I HAVE friends whose opinions I find distasteful. I still see them. I have colleagues I don’t like. I still work with them. I have books at home that contain sexist, racist, and homophobic views. I still read them. I do this because I cannot edit the world to make it the way I want it to be. If only other people felt the same way.

By other people, I mean record stores that are announcing, to the soundtrack of self-righteousness, that they will not be selling the new album by Morrissey. It happened with his last album and it’s happening again now with the new one. Monorail, a record store in Glasgow, said in a tweet this week: “Just so you know, like many of our colleagues, we won't be stocking the new Morrissey album.”

To be fair to the shop, I got in touch with them and asked them what they meant by their decision and they told me the tweet was maybe a bit spicier than they’d first intended. Morrissey’s records don’t sell well in the shop, they said, and for that reason they felt the new one wasn’t worth stocking.

They also said this: “We weren’t trying to make a big stand or anything, it was mostly from a sales perspective. If you compare his sales to something like Cloth, a local band, there’s no comparison. So we’d rather give airtime to things that our customers (and we) are passionate about.” It’s no big deal, they said.

In some ways, I get what they’re saying. Why would a shop stock something that isn’t going to sell? We also shouldn’t worry about Morrissey’s songs, or right-wing views, being suppressed – his albums will be sold in other places. And even Moz has to realise that if you have the freedom to express opinions, other people must have the freedom not to listen to them.

But what I don’t get is the need to make an announcement about it all. Record stores don’t regularly make announcements about artists who don’t sell well so why do with it with Morrissey? Could it be there are trendy points to be earned by doing so? If so, my reaction to that would be: trying to look cool by rejecting someone else is not cool.

And could I make another appeal about Morrissey’s music, aimed at the people heading to the supermarkets today to do more stockpiling? Do not buy pasta and toilet roll, buy the new Morrissey album instead. The Italians get it. The other day, a street full of quarantined residents came out on their balconies and sang How Soon Is Now? and all you could hear were those words we know: “I am human and I need to be loved, just like everybody else does.”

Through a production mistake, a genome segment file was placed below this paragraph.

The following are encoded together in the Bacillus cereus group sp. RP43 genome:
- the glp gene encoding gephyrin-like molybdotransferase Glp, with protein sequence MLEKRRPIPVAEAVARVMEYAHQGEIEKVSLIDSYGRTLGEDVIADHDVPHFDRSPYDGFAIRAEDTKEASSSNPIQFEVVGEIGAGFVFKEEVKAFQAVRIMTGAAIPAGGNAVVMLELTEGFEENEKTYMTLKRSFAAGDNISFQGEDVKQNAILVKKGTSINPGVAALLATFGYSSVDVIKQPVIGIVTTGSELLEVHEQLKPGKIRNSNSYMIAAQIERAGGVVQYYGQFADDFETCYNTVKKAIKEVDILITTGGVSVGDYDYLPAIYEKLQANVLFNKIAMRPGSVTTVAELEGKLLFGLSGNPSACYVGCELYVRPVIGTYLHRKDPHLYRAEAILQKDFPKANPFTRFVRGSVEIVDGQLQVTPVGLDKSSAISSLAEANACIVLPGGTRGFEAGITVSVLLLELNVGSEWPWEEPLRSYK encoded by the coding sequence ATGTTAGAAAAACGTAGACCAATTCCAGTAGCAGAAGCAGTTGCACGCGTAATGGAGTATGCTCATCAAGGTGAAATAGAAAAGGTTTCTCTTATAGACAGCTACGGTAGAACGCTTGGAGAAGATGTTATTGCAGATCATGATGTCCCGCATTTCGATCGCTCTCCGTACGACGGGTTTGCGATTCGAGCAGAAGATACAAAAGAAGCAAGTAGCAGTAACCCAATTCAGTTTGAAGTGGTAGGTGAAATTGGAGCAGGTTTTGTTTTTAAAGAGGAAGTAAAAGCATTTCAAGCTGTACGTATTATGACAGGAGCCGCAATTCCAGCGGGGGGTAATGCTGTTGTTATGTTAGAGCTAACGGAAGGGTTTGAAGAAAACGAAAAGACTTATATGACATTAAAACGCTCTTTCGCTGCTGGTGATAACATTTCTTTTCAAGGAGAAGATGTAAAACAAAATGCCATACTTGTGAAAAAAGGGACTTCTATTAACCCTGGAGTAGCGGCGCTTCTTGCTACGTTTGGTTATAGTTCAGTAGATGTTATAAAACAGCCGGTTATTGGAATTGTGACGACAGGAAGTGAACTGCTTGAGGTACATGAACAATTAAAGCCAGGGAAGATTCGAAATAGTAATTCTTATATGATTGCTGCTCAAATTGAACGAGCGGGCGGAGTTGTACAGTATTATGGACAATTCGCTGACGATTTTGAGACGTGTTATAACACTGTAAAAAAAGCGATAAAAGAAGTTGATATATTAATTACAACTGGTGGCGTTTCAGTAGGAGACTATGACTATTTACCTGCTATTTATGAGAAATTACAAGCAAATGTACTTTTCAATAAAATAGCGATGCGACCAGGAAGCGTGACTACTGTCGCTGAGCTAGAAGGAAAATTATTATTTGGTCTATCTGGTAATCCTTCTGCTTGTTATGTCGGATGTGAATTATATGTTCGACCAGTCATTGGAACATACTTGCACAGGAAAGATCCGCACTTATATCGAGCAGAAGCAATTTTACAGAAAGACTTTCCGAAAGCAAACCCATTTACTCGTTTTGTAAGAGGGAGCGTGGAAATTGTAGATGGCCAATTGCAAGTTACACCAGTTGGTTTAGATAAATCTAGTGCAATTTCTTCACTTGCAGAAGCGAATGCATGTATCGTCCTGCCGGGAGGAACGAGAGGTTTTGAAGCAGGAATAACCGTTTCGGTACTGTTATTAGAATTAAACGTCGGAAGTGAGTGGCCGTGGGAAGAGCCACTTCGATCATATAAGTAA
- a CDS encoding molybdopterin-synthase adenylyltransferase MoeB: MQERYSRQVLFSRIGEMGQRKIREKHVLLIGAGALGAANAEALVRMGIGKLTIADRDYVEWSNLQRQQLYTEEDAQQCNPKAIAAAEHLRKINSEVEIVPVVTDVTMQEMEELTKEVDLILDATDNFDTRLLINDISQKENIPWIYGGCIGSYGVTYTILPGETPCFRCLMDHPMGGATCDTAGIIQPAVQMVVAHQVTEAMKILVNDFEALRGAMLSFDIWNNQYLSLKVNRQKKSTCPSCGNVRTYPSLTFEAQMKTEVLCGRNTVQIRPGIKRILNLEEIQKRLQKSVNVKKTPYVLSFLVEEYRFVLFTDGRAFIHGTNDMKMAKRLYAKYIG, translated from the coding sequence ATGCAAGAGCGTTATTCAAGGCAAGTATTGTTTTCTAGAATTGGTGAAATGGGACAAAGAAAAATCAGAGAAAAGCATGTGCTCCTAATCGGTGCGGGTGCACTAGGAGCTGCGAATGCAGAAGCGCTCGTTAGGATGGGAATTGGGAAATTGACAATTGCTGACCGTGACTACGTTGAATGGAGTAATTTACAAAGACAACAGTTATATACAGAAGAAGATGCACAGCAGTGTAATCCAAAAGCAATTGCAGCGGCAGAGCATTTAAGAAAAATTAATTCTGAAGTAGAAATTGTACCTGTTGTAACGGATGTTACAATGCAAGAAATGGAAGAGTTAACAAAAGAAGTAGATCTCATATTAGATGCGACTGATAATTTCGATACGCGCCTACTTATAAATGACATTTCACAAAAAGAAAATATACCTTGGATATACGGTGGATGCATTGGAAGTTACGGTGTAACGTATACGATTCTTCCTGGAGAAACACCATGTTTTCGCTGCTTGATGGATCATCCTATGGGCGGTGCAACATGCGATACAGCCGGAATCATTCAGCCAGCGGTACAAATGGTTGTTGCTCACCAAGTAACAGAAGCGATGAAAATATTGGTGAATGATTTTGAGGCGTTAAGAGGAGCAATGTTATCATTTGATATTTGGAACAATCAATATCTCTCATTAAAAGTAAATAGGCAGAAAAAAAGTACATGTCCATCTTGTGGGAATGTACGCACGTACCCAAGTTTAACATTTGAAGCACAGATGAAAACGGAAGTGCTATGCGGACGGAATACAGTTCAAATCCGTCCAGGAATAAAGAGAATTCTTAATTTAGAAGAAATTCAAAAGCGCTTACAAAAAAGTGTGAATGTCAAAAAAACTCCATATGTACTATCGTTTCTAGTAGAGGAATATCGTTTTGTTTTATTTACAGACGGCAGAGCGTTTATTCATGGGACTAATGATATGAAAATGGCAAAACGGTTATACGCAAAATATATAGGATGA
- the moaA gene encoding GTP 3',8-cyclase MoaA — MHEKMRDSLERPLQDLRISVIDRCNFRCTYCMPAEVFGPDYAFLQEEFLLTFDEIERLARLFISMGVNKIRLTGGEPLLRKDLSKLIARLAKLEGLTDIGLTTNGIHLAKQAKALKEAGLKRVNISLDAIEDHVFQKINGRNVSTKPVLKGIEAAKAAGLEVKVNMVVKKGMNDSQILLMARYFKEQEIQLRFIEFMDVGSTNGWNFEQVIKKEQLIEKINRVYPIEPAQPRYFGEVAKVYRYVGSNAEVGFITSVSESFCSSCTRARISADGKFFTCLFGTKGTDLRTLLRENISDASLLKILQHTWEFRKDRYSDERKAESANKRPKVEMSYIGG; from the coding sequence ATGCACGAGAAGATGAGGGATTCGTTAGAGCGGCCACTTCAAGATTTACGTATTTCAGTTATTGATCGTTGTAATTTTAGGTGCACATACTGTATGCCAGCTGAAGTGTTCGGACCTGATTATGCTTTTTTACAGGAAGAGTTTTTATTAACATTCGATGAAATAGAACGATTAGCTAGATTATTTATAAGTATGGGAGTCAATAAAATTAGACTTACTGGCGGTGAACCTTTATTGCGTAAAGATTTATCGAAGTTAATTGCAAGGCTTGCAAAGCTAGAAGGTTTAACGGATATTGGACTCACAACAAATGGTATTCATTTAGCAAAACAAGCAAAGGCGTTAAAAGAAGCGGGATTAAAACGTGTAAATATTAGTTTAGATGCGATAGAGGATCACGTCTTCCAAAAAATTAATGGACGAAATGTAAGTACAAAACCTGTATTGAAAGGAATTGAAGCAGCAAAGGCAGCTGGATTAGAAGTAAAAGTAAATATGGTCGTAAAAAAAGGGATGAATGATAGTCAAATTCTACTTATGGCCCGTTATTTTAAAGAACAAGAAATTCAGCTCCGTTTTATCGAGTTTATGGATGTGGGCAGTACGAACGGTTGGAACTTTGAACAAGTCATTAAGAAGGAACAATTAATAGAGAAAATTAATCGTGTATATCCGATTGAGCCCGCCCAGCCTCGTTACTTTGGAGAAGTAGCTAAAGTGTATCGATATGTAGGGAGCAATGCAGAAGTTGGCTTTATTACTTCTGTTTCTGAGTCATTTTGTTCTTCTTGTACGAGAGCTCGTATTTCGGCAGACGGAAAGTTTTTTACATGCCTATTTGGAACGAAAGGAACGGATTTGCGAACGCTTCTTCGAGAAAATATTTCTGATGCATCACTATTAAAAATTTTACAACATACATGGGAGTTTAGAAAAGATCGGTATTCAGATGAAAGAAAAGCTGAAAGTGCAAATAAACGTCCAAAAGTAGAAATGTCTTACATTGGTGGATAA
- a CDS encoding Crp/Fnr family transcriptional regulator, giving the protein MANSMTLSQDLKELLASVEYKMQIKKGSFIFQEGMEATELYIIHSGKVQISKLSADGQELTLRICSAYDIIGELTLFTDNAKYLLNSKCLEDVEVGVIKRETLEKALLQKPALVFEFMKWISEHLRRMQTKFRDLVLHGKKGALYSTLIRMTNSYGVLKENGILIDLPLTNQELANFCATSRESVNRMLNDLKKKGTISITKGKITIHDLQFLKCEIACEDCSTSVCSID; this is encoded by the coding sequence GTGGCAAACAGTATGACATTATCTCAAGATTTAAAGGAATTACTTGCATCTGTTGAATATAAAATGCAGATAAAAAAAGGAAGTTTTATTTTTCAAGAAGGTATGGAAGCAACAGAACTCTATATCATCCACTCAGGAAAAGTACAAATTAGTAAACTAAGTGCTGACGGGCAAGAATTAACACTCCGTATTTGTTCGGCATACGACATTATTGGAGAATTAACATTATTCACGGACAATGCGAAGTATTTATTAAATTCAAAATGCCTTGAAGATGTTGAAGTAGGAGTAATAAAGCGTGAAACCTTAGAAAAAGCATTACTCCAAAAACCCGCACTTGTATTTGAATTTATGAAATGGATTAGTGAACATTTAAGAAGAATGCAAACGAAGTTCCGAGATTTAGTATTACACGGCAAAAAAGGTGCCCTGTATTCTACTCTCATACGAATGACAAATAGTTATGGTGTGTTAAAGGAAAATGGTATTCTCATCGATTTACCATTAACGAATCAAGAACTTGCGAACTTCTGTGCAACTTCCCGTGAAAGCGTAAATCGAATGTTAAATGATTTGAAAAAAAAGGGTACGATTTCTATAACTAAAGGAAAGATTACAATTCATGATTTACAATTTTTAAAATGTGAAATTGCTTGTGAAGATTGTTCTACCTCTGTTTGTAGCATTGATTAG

The fact they chose How Soon Is Now? is not a surprise. It’s the greatest anthem of loneliness ever written, so what better song to bring us consolation when many of us are shut up on our own? On his new album, Morrissey also has a warning that could apply to the band of morons buying enough paper to wipe a billion bums. “I am not a dog on a chain,” he sings. “I can turn the conversation off.”

It is this that makes Morrissey great – the words of anger and loneliness, the songs about sensitive men with sensitive secrets, and the sound of hidden and suppressed devotion – and if you think you hate him, relax because he hated first. He hated self-obsessed friends (“guess how much pasta I’ve got in my garage” I hear them say) and he hated the meat industry (guess where the coronavirus started).

And another thing: if you’re trapped in a house in a grey coastal town full of people stockpiling food and bog roll, listen to Every Day is Like Sunday and take comfort in the image of a bomb blowing it all to smithereens. “Come, Armageddon, Come!” Morrissey belts out a beautiful kind of hate and it might just help you get through this.

I appreciate, obviously, that not everyone agrees. For years, I sat opposite my colleague Teddy Jamieson. “Morrissey is dead,” he would say. “Morrissey lives,” I would reply. And nothing is going to make Monorail put Morrissey’s new album on their shelves.

But maybe in these days of exclusion and isolation, we can still look for comfort from the man who made sense of them. Maybe we can hear his appeal for the lion and the lamb and the lonely man. And maybe we can learn to love again the ones we used to love. As my colleague Teddy once said: “I know it’s over. And yet….”